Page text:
The Besnard Lakes: A Coliseum Complex Museum (Jagjaguwar) Review | Under the Radar Magazine Under the Radar | Music Blog for the Indie Music Magazine
Friday, December 1st, 2023  

The Besnard Lakes

A Coliseum Complex Museum


Jan 14, 2016 Web Exclusive Bookmark and Share

Some of indie rock’s most notable acts have married couples at their core: The White Stripes, Yo La Tengo, Low. All of these (barring perhaps the Stripes) have a record of remarkable consistency; maybe there’s something in the simultaneous pursuit of both romantic and musical bliss. Add to this tradition The Besnard Lakes. Since 2007, the Montréal rock band has released a new album every three years, each including a curious title, an artistic landscape of sorts on the cover, and a collection of dreamy and densely layered rock songs. A Coliseum Complex Museum, the Lakes’ fifth full-length (and fourth for Jagjaguwar) manages to keep up with that sterling record of consistency: It’s a beautiful and often rousing album of deep, proggy shoegaze.

The band’s namesake, Besnard Lake in Saskatchewan, actually functions as a regular source of inspiration for the songwriting duo of Jace Lasek and Olga Goreas (the band is rounded out by Kevin Laing and Richard White, as well as touring musicians Sheenah Ko and Robbie MacArthur). The natural world has always informed The Besnard Lakes’ detailed sound, as seen on its albums’ cover art, and that is no different on Museum. This time, Lasek and Goreas also delved into their shared interest in the occult and the supernatural. Such a focus seems to elevate the reverbed rock to astral planes; it’s like they’re trying to make Beach House songs with crunchy guitars instead of synths and drum machines.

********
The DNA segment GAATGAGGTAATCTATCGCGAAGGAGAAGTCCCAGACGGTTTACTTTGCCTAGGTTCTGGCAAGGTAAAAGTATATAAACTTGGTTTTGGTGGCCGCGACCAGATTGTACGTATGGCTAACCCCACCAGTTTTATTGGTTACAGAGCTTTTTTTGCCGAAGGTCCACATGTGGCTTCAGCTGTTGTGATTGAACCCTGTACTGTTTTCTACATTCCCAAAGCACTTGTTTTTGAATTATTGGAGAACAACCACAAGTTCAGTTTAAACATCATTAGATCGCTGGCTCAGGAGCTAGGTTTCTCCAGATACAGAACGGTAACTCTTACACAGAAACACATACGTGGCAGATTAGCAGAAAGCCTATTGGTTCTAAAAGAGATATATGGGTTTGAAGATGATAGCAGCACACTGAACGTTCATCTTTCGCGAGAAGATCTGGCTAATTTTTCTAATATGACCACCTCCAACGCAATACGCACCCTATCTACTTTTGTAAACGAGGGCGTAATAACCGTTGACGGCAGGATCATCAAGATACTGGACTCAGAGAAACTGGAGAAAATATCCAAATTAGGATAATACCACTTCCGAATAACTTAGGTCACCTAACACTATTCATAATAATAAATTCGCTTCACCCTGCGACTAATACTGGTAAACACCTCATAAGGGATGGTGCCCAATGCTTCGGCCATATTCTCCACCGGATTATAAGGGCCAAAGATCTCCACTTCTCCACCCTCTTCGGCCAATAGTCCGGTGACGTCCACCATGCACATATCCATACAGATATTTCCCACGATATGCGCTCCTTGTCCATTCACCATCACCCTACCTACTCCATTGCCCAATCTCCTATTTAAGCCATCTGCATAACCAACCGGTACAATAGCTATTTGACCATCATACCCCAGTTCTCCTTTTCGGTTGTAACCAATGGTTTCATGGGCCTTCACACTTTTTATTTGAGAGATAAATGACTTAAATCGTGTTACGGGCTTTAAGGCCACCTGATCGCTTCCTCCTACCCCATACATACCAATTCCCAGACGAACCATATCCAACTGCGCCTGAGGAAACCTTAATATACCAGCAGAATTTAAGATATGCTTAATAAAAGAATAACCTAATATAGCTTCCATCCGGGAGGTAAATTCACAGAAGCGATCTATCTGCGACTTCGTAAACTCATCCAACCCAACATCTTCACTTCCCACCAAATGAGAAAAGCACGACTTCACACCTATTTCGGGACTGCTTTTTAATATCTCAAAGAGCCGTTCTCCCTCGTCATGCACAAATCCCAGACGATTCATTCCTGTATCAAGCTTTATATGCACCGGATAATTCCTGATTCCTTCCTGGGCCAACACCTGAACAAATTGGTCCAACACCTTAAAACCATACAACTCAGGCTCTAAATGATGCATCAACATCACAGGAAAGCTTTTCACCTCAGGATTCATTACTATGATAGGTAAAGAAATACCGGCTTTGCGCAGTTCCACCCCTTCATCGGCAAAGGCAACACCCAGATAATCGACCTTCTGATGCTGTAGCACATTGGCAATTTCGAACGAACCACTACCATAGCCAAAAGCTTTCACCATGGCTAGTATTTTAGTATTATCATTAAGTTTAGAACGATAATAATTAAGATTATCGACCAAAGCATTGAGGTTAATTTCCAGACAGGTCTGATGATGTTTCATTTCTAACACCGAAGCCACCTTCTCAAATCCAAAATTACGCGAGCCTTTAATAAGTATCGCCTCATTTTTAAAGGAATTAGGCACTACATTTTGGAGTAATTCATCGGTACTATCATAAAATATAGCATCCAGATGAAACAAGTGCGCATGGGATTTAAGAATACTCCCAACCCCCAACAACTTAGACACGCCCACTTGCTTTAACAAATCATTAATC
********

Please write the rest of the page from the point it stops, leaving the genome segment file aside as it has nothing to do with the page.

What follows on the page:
“The Bray Road Beast” kicks things off to a hazy start, but as the song thumps along, the haze floats away and makes way for anthemic guitars and pounding drums. It’s an excellent distillation of the Lakes’ skills and a perfect starting line for newcomers to the band. Elsewhere, “The Plain Moon” and “Nightingale” bring heavy doses of noir-ish mystery. Despite a slight tendency to rely on similar chord and song structures, The Besnard Lakes assemble their dense sound with craft, and by the time “Tungsten 4: The Refugee” closes the album with dueling guitar solos, you’ll want to make a pilgrimage to Besnard Lake yourself. (

Author rating: 7.5/10

Rate this album
Average reader rating: 5/10


Submit your comment

Name Required

Email Required, will not be published


Remember my personal information
Notify me of follow-up comments?

Please enter the word you see in the image below:

There are no comments for this entry yet.